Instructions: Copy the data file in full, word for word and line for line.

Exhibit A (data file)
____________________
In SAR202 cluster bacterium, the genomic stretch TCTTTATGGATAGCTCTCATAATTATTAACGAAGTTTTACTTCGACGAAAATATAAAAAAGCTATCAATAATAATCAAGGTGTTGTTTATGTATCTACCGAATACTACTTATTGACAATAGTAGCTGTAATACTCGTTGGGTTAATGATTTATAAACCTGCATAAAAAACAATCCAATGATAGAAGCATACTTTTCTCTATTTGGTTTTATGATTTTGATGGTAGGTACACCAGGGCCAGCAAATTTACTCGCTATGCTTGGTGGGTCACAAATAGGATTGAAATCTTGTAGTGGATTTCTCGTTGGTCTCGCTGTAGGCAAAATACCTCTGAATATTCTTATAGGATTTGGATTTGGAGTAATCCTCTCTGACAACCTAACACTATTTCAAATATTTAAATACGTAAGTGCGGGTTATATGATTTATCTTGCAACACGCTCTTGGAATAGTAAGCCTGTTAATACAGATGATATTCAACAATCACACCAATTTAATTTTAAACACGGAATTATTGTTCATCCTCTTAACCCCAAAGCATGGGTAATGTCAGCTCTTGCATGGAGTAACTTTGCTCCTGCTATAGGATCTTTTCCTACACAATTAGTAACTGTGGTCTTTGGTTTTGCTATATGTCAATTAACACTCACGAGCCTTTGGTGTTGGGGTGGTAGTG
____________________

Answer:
In SAR202 cluster bacterium, the genomic stretch TCTTTATGGATAGCTCTCATAATTATTAACGAAGTTTTACTTCGACGAAAATATAAAAAAGCTATCAATAATAATCAAGGTGTTGTTTATGTATCTACCGAATACTACTTATTGACAATAGTAGCTGTAATACTCGTTGGGTTAATGATTTATAAACCTGCATAAAAAACAATCCAATGATAGAAGCATACTTTTCTCTATTTGGTTTTATGATTTTGATGGTAGGTACACCAGGGCCAGCAAATTTACTCGCTATGCTTGGTGGGTCACAAATAGGATTGAAATCTTGTAGTGGATTTCTCGTTGGTCTCGCTGTAGGCAAAATACCTCTGAATATTCTTATAGGATTTGGATTTGGAGTAATCCTCTCTGACAACCTAACACTATTTCAAATATTTAAATACGTAAGTGCGGGTTATATGATTTATCTTGCAACACGCTCTTGGAATAGTAAGCCTGTTAATACAGATGATATTCAACAATCACACCAATTTAATTTTAAACACGGAATTATTGTTCATCCTCTTAACCCCAAAGCATGGGTAATGTCAGCTCTTGCATGGAGTAACTTTGCTCCTGCTATAGGATCTTTTCCTACACAATTAGTAACTGTGGTCTTTGGTTTTGCTATATGTCAATTAACACTCACGAGCCTTTGGTGTTGGGGTGGTAGTG